• Gas can — There are some long stretches of road with few services, or services that aren’t 24 hours. It doesn’t hurt to fill up when you hit the half-tank mark, especially if you’re unfamiliar with the road ahead. I assumed there’d be another gas station within driving distance when I was passing through North Dakota and I almost ran out of gas because the cute little gas station in Medora near Theodore Roosevelt National Park was closed for the day and I had to backtrack MILES (like 30+) on E to one I’d seen earlier because I didn’t have enough gas to go for anything other than the sure bet at that point. This was pre smartphone, with printed out mapquest directions, and I was alone, with no AAA or any other safety net. If I hadn’t made it back to the gas station (and I made it with about a shot glass’ worth of gas left in the tank), I would have been in trouble. Don’t put yourself in that kind of trouble.
  • Full size spare tire with a tire jack, and you should know how to use it, ESPECIALLY if you don’t have roadside assistance. None of this doughnut crap when you’re hundreds of miles from home.
  • A car safety kit with jumper cables, a flashlight, some road flares, screw driver, duct tape, bandages, and spare batteries. It doesn’t matter what brand, there are plenty out there for around $20.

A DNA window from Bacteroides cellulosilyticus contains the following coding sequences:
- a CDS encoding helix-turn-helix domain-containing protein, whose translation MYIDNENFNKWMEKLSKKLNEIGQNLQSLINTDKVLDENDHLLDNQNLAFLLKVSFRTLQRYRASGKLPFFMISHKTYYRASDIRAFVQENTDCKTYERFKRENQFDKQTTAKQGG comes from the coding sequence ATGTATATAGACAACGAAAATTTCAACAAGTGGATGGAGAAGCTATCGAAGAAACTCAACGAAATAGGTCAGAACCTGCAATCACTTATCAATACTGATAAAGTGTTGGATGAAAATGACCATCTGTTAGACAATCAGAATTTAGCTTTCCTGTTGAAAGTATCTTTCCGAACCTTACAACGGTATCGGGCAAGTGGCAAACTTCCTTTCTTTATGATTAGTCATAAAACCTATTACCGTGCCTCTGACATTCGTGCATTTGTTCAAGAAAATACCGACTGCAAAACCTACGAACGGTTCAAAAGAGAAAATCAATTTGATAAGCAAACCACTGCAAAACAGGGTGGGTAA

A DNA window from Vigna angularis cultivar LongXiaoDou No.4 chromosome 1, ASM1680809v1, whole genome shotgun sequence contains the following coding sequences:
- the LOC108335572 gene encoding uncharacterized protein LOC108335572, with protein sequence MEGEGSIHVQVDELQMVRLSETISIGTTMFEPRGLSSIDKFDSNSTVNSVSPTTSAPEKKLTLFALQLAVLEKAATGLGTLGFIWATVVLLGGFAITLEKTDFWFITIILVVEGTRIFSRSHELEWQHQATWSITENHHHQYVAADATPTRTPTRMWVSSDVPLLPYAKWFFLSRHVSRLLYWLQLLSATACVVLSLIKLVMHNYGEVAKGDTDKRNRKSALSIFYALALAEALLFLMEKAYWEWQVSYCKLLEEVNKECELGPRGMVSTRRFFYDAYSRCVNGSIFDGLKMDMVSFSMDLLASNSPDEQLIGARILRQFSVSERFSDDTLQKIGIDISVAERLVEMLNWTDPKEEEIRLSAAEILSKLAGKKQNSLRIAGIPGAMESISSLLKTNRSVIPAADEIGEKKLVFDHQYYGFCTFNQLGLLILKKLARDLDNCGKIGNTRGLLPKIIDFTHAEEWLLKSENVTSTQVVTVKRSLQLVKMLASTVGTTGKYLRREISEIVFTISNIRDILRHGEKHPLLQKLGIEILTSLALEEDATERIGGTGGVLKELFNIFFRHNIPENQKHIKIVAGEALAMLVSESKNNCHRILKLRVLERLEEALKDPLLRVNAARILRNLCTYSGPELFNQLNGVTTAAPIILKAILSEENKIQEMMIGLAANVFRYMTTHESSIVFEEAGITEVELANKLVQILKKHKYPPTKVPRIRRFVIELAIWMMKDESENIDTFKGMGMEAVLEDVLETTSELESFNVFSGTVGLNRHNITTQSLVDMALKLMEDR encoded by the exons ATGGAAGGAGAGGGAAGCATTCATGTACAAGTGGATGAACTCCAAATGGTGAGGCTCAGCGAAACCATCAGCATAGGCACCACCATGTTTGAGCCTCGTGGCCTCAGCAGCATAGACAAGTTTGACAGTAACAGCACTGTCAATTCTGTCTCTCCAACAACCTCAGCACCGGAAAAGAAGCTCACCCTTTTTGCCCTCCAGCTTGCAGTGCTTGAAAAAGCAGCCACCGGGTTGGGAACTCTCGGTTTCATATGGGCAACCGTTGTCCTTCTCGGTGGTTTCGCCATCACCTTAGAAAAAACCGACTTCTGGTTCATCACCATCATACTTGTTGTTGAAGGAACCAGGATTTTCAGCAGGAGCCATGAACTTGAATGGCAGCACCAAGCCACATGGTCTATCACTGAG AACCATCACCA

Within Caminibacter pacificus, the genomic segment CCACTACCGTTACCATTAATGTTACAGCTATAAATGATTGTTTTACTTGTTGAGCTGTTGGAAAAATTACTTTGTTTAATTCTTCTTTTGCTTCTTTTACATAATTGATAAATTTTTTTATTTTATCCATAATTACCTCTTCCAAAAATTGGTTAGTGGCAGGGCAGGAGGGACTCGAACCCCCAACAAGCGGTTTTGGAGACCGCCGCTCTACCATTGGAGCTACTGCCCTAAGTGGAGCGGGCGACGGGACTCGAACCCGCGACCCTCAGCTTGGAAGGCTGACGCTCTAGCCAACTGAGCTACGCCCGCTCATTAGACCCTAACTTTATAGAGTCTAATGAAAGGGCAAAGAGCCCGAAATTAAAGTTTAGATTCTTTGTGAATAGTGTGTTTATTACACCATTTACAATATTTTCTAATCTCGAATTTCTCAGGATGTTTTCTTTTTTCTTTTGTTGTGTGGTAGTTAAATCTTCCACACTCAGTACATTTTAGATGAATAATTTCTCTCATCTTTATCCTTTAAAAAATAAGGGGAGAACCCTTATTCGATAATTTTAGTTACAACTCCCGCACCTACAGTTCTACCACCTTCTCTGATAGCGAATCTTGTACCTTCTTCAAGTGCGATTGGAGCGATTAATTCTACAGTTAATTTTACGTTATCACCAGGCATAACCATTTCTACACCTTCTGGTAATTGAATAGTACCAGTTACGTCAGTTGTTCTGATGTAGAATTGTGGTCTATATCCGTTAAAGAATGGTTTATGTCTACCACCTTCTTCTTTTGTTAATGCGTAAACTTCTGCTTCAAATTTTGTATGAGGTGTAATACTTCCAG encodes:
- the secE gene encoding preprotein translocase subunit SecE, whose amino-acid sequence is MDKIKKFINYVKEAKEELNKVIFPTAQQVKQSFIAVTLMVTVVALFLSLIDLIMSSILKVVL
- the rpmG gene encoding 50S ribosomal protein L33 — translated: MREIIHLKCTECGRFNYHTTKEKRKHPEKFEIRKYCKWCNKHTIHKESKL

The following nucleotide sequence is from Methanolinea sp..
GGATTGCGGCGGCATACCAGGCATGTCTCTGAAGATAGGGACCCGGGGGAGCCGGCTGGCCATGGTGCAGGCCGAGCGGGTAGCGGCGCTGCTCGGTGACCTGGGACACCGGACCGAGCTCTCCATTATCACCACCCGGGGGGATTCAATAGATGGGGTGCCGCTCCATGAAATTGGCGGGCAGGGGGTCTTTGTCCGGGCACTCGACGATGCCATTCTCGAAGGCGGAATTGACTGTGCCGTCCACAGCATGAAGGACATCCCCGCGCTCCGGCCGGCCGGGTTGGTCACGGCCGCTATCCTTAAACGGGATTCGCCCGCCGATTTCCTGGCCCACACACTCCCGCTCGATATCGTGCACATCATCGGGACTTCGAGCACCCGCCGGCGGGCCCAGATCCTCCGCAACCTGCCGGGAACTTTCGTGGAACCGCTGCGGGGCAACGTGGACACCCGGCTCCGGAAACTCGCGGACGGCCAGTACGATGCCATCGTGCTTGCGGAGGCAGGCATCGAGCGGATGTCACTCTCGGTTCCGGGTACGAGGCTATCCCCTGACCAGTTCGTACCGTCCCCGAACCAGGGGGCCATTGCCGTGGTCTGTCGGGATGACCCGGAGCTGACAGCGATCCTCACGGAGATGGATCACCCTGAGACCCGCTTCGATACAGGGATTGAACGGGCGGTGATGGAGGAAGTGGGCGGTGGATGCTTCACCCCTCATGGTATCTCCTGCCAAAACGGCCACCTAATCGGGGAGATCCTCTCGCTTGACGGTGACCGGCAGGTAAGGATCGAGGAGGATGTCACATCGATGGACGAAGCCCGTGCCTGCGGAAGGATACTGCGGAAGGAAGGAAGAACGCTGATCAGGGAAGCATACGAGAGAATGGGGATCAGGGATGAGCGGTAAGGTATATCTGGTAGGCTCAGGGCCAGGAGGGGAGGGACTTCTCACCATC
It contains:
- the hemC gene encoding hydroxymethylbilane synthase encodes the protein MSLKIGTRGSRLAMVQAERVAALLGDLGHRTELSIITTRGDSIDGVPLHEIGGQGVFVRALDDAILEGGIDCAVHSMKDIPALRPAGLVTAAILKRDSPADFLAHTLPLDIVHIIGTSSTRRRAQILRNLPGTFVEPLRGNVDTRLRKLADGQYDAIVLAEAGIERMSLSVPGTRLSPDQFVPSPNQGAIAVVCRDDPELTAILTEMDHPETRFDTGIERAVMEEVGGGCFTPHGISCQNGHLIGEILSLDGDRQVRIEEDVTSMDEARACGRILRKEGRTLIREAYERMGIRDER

• A blanket, whether it’s one of those thermal space age ones or just a regular blanket. Something to keep you warm if you’re waiting at night for roadside assistance.
  • If you’re crossing mountain passes, have chains, and know how to use them. Odds are you won’t need them (especially in the summer), but they can be lifesaving if you do.
  • Toilet paper, because rest stop bathrooms are often terrible to borderline unusable.
  • A credit card with enough to deal with a emergency situation. If you’ve got one where you can earn frequent flyer miles by buying stuff like gas on THIS trip to help fund your NEXT trip, even better.
  • Get an oil change/check your fluids before you go. Get a tune-up! If anything is going to go drastically wrong with your car, it’s going to happen on these longer trips when the car is running for 12+ hours a day instead of in 30 minute bursts across town.
  • Above all, have a plan. You don’t have to plan every minute, but you should have a rough idea of how long you’re going to travel each day, potential stopping points, and for what you’re going to do at night. Drive in shifts? Stop at a rest stop? Check in at a hotel? You don’t want to be in the middle of nowhere, exhausted, and have to face the question of sleeping somewhere you feel unsafe versus continuing to drive and risk falling asleep on the road. If you decide to sleep in your car for whatever reason but you’re closer to a town than a highway rest stop, keep your eyes peeled for a Wal-Mart. Regardless of how you feel about their business practices, their parking lots are generally open to car campers and are well lit and potentially more secure than a rest stop. Use your personal discretion, as always, and never stay anywhere that makes you feel unsafe.

Some of this stuff you’ll use, some of it you’ll toss in the trunk and never use. The important thing is to have it if you need it. This stuff keeps you safe, keeps you going, and keeps you from having to wipe with your sleeve. It’s a big, beautiful country out there–go see it!